Truly, I am blessed in subject matter experts, who also make great food. Now I just have to write the thing, to standards high enough to pass beta reading...

Old NFO's take here: https://oldnfo.org/2021/01/17/heh-7/

Tuesday, January 12, 2021

Bad timing

 Some days, I have all my ducks in a row. Some days, I don't even know where my ducks are, and they might have been shot and are already being plucked by a happy hunter by the time I notice they're missing. 

Like yesterday. I headed out to the kitchen at 4pm to start cooking, only to find the leg of lamb I'd pulled out of the deep freezer to finally cook had not thawed, and I'd underestimated just how many pounds it was.

"Hey, hon?" I looked at Calmer Half through a haze of exhaustion due to piling doctor's appointment on top of being ambitious at the gym that morning. "Can you check my math?"

"Yes?" He looked up from his computer, with a patient "I was in the middle of something but you need help" look. 

"Thirty minutes per pound, for six pounds, is three hours, right?"

"Yes."

"And if we add half an hour of resting afterward, and thirty minutes for prep, that's four. And the directions say the roast should be at room temperature when it goes in the oven, but it's still semi-frozen despite being pulled out at noon, so that's at least two more..."

"You're up to six hours." He was still smiling, with the 'and this is why we have backup plans' sort of laughter in his eye.

"So it'd be ten o'clock before dinner's ready... how do you feel about going out to Mexican?"

He didn't miss a beat. "I'll drive. Let me know when you're ready to go."

Saturday, January 9, 2021

Background information

One of the difficult - but often entertaining - things about eating and conversing in public places is that I find it hard to mentally filter out the conversations that are taking place near me. (This is also why I don't like a tv on in the background.) 

This means I get to hear a lot of conversations whether I want to or not. And while it's certainly helped flesh out minor characters in stories, it also provides a very interesting glimpse into the tenor of places and times. Life has a rhythm to it, and there's a certain set of pitches and tones that come with places, an expected range of conversational topics that define normal. 

This weekend, Calmer Half and I went on a road trip. About noon, we found ourselves in a county seat, on the courthouse square. Not an especially big county or population for Texas, but not by any means one of the smallest, either. As I was desperately under-coffeed, we stopped in a nice coffee bar that we'd been in before. Lovely place, even if it'd be hard to get more hipster outside of Austin or Portland.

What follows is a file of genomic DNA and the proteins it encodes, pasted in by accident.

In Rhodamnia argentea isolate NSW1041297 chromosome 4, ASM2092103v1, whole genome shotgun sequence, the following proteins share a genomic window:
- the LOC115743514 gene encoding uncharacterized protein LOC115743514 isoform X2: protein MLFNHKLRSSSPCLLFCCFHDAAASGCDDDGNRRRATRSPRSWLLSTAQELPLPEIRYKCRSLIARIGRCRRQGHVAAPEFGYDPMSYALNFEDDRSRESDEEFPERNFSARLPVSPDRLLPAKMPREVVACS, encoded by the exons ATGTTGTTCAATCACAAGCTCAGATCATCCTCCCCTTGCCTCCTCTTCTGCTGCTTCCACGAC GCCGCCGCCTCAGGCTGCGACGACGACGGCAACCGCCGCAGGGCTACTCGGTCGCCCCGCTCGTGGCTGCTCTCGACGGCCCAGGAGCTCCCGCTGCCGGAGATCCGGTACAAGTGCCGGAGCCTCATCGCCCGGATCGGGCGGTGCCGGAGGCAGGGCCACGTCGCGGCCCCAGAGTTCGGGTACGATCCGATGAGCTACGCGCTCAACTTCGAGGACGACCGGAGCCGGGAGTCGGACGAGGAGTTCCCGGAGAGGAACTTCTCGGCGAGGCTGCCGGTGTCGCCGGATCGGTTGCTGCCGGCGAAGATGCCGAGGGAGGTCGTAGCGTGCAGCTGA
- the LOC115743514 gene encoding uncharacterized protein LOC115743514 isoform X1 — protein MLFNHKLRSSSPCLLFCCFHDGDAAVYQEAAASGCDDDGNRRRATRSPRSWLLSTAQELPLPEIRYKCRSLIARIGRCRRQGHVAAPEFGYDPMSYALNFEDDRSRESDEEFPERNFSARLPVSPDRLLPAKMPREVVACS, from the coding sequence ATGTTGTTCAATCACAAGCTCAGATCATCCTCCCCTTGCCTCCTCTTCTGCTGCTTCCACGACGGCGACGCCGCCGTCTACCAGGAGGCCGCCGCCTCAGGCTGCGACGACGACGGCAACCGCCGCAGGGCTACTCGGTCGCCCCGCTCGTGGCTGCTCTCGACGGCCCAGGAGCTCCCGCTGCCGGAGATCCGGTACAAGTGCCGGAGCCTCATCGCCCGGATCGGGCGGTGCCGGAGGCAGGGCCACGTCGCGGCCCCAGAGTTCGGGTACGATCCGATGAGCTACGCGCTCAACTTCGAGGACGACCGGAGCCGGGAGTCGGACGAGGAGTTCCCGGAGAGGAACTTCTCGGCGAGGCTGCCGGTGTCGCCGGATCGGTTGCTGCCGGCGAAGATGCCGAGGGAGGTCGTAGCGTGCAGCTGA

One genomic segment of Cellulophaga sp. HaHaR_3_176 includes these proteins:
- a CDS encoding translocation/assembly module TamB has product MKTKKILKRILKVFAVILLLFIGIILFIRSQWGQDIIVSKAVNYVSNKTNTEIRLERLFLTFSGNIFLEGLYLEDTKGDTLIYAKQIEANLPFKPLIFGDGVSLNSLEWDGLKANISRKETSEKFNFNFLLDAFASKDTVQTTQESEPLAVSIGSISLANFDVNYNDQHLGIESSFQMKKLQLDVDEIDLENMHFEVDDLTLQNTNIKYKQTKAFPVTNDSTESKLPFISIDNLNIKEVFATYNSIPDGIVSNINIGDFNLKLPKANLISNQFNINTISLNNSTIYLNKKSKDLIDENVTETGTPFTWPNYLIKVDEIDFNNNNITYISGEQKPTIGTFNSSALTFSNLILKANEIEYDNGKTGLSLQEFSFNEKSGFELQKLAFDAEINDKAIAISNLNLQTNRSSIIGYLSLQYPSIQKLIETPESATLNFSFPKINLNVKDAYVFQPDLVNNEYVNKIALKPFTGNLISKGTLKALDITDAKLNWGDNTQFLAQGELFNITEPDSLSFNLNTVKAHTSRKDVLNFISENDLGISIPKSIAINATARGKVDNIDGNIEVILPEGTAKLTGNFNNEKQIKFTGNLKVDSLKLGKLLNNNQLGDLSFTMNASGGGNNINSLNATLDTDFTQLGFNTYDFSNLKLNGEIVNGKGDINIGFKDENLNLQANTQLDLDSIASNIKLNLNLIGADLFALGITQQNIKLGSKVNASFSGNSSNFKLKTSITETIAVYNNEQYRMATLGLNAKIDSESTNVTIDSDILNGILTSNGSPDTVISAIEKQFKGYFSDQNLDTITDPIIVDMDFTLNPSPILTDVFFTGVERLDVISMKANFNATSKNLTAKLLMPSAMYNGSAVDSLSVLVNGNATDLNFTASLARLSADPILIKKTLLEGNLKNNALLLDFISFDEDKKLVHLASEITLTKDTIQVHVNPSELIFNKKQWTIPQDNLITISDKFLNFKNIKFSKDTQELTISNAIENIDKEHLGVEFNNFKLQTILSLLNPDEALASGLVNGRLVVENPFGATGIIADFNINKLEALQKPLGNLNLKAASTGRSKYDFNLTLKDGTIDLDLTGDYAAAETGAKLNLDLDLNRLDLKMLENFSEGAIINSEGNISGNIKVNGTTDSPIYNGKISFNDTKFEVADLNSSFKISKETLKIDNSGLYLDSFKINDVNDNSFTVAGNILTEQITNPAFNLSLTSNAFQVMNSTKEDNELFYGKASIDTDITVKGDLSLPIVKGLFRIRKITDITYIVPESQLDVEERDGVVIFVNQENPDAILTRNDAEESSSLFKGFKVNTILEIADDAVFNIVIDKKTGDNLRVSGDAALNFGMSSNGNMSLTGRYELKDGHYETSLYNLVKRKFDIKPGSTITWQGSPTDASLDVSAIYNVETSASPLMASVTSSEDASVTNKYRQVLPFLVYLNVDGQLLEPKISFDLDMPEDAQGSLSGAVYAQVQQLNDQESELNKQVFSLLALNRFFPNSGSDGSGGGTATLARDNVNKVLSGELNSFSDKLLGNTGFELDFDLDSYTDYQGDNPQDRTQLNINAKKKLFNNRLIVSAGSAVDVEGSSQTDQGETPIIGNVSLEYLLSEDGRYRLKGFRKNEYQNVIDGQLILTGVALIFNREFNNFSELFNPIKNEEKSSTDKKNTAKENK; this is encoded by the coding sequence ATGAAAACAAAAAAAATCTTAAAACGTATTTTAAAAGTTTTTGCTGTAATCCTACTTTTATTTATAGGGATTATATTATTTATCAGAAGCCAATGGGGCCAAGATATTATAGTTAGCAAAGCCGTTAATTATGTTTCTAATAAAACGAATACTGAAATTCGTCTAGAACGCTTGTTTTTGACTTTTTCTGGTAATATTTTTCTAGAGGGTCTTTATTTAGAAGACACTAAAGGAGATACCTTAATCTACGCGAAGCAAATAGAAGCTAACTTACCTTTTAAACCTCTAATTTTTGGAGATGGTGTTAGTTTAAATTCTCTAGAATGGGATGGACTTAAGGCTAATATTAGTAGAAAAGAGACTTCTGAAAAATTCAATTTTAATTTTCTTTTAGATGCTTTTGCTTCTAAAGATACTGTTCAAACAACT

The kind of place where conversations often are about designer this and coding that, about somebody's book club or what the article in the New York Times said. Or how terrible it is to be in such a small town compared to the action elsewhere, but cant be helped. Solar this, wind that, the unfortunate reality of oil revenues, always absinthe never whiskey...

There was something wrong to the atmosphere, and it wasn't the baristas being in monogrammed masks. No, that wasn't unexpected, nor were the overly-artisan sweets (that were delicious. They do great food and coffee.) It was the subtle change in body language among the people sitting at the tables. It was in the lowered pitch in the conversational hum, the startling absence of the hipster nasal whine in the background noise. 

It was the backpack slung on the seat near me when I sat down was pure military. In fact, the young man sitting next to his backpack was well muscled, ramrod straight spine, haircut clipped so closely I could see the scalp underneath below the ridiculous bowler hat that must have fit back before he gained 75 pounds of muscle. 

Across the table sat two weedy late teenagers... they might have been very early twenties. And conversation was clearly that one of the gang had Gotten Out Of This Place via the military, and was catching up with his hometown buddies. The kind of kids you expect to see working gas stations and pizza delivery and trying to figure out what they want to do with their life. Indeed, one was contemplating joining the military like his buddy. 

I sat, trying to be lost in my coffee, but pulled away from my conversation with Calmer Half by phrases that kept catching my attention.
"Man, the price of .223 is insane! I used to be able to find it for..."
"We're stockpiling supplies in case..."
"Yeah, she broke up with him, and you know how much it costs to get rid of the tattoo?"
"...against the principles of the constitution!"

If the hair on the back of my neck weren't already on end from the things leaking past the heavily censored and carefully curated national pravda, it would be now. Never, in my adult life, has the hipster nasal whine disappeared from a full coffee shop. And never has a low angry hum replaced it...

The last time I heard a crowd hit this low tone, they were on the verge of going from a mob to a riot, and I don't mean anything near as cuddly as the mostly peaceful protestors in DC. And this wasn't a crowd with any point or purpose beyond coffee on a weekend morning.

Stay safe out there, and I don't mean wearing any damn masks. I mean carry, and keep your head on a swivel.